A stumping to remember at Lord's
The shots were taken with a Canon body with a 500mm lens and a 1.4 teleconverter. I had in 2004 changed to Canon equipment as I believed Canon had overtaken Nikon with their range of digital cameras. In 2008 Nikon overtook Canon again and I changed back. Both very expensive decisions for me! Anyway Nikon and Canon both make great cameras and lenses while both charge thousands of pounds for most items. I would estimate that well over 99% of professional photographers who turn up at sporting events use one of these two brands. I still question how a 600mm telephoto lens, which is basically just some metal and some glass can cost the same as a brand new car. Answers on a post card please. (No, I'm not going to be diverted again and explain what a post card is.)
Photographers are very well treated at Lord's and normally have a large choice of positions from where they can photograph major matches. Usually I sit at the Nursery End of the ground underneath the media centre but occasionally I may choose one of two positions beside the famous Lord's pavilion.
On this day I chose to sit in the gap between the pavilion and the Warner stand. There were quite a few good photographs to be had that day if I remember correctly. In the 44th over of England's chase of 205 Ashley Giles was caught and bowled by Harbhajan Singh. A couple of photographers near me "downed tools", picked up their laptops and started to load and caption images of that wicket and celebration.
Photographers really should be able to transmit their cricket pictures without missing a single ball. That's one reason why I prefer to use a tripod that holds the lens and camera in place in front of me even when I'm busy on a laptop. I can lean forward as every ball is bowled and I'm ready to capture any incident that may take place. A lot of photographers who use a monopod will put their camera/lens/monopod down on the ground and start working on their laptop. If something happens they'll need a few seconds to pick up their equipment.
Anyway, five balls after Giles was dismissed… oh, hang on a minute. I know this has nothing to do with anything, but really like the story about the Warwickshire club shop ordering some "Ashley Giles, King of Spin" drinking mugs. When the mugs were unpacked it was obvious that the printer had blundered as they actually had "Ashley Giles, King of Spain" on them. Sorry about that, I'm back.
As I was saying, exactly five balls after Giles was caught, Harbhajan bowled a very wide ball down the leg side and Vaughan left his crease, wafted his bat at the ball and had to turn around and quickly attempt to get back into his ground. Karthik impressively collected the ball and stretched for the stumps, managing to dislodge the bails just before Vaughan got his bat back over the line. There was a brief delay before the third umpire confirmed that Vaughan was out.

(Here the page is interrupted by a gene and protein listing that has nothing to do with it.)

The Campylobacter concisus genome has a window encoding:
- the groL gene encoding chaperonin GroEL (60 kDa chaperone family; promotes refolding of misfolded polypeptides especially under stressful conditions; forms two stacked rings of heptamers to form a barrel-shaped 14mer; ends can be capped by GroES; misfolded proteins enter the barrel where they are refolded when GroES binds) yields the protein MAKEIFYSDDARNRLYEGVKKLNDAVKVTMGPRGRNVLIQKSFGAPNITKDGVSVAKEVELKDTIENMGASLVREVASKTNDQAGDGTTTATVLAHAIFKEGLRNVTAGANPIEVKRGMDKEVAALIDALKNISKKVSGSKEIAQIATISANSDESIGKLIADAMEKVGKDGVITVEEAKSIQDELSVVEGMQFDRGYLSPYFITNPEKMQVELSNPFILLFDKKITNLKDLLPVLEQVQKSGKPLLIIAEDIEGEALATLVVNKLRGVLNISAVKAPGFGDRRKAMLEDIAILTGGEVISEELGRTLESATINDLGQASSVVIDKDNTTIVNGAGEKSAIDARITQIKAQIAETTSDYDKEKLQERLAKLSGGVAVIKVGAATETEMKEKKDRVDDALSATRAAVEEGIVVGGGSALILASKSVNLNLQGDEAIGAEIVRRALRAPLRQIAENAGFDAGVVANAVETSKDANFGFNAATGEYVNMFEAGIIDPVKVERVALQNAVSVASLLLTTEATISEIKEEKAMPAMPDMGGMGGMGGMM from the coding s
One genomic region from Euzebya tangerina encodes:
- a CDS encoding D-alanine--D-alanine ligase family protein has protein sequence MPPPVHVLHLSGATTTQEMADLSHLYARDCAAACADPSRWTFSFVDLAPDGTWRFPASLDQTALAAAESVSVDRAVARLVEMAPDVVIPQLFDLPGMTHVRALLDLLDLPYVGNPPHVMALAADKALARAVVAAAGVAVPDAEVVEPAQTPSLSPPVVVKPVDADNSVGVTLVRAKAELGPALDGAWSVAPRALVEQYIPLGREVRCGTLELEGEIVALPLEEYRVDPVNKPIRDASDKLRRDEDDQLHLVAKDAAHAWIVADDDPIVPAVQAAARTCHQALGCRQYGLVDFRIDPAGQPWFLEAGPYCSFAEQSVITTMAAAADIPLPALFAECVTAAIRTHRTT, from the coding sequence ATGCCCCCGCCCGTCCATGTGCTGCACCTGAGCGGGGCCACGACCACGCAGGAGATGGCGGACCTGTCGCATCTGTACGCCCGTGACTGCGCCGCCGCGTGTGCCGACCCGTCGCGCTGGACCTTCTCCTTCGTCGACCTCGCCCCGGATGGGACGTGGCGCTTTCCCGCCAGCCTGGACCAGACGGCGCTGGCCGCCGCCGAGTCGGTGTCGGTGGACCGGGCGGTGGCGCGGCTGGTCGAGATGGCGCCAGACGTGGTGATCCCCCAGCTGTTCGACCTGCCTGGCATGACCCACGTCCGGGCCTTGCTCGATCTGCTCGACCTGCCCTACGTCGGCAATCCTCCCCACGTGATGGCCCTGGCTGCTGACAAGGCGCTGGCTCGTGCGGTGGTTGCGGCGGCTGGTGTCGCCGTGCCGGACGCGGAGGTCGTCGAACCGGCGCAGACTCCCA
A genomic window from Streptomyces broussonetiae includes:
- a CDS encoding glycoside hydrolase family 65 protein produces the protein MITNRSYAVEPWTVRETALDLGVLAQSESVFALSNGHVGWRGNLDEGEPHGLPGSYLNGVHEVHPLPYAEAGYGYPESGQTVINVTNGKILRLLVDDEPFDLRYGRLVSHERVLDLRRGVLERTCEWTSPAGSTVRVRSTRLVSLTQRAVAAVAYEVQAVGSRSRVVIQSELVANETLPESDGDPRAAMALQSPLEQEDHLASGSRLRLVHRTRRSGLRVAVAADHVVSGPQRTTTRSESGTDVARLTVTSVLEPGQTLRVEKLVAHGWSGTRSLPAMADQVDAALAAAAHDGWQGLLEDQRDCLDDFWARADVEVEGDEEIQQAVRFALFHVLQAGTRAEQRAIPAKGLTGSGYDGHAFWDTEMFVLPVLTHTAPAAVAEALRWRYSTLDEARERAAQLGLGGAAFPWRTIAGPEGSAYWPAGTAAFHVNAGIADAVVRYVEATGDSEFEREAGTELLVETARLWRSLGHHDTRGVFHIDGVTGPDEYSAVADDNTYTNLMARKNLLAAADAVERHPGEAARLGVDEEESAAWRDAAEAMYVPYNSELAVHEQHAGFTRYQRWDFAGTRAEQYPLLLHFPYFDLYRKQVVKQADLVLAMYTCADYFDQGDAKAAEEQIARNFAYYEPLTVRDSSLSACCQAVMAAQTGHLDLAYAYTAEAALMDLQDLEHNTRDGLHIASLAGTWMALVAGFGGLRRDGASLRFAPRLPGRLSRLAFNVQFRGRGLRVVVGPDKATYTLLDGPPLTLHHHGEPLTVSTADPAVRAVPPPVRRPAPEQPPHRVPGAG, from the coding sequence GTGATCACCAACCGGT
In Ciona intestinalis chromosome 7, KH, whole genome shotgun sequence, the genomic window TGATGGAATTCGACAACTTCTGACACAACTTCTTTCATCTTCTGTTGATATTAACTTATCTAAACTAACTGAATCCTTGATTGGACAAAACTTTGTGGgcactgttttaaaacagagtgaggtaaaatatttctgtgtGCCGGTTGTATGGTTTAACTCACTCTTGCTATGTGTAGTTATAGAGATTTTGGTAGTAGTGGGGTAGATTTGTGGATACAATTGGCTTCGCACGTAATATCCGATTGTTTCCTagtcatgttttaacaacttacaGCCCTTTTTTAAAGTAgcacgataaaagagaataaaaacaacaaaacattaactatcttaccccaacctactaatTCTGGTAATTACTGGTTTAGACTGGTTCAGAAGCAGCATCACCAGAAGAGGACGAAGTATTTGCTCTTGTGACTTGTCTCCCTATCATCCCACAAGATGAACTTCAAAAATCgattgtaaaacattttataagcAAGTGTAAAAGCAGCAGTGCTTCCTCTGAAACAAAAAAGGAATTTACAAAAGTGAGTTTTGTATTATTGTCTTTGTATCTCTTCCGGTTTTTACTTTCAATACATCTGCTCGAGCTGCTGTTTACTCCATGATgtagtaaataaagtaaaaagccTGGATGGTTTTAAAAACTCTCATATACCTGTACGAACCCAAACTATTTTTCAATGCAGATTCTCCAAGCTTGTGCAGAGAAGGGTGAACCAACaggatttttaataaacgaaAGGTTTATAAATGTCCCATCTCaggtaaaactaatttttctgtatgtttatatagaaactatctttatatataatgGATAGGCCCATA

Now the thing is that this photograph would have been fairly worthless if Vaughan had made it back into his crease but as he was dismissed it really summed up the match and India's victory.
A friend of mine and fellow photographer David Davies, who was shooting from the Nursery End of the ground also captured the very same moment. He is known around the globe as "Wavy Davy". I've known him 20 years but never bothered to ask why. It's an odd nickname come to think of it. I'll ask him about it next time I see him.
The point is it is most unusual for a moment like this to make a good picture for two photographers sitting at basically opposite ends of the ground. "Wavy" can in fact be seen in my photograph as a higher bail is right in line with him.
I was quite lucky to get the shot as I was shooting landscape at that time rather than upright. No matter how skilful you might be you have to have a little luck to capture your share of good photos. I do remember a bit of a scramble as some of the photographers who had "downed tools" rushed over demanding to view the stumping photographs that they had missed. They weren't happy when they saw the sequence. In the sequence there is an obvious frame that stands out as the best one to send. I've included the sequence just to illustrate how many pictures can be captured in a short space of time. The Canon camera body I used that day took approximately 5 or 6 frames a second. That was nearly eight years ago, cameras have moved on at pace and my most recent camera body, a Nikon D4 takes about eleven frames a second.
It was Karthik's first match for India. What a way to start a career. He was just 19 and apparently inspired the number one hit song by Paul Hardcastle.
Specifications: Canon EOS - 1D MkII, Canon 500mm f4 lens, 1.4 teleconverter, ISO 250, aperture 6.3, 1/1000th
An Australian freelance cricket photographer based in England, Philip Brown has photographed over 150 Test matches around the world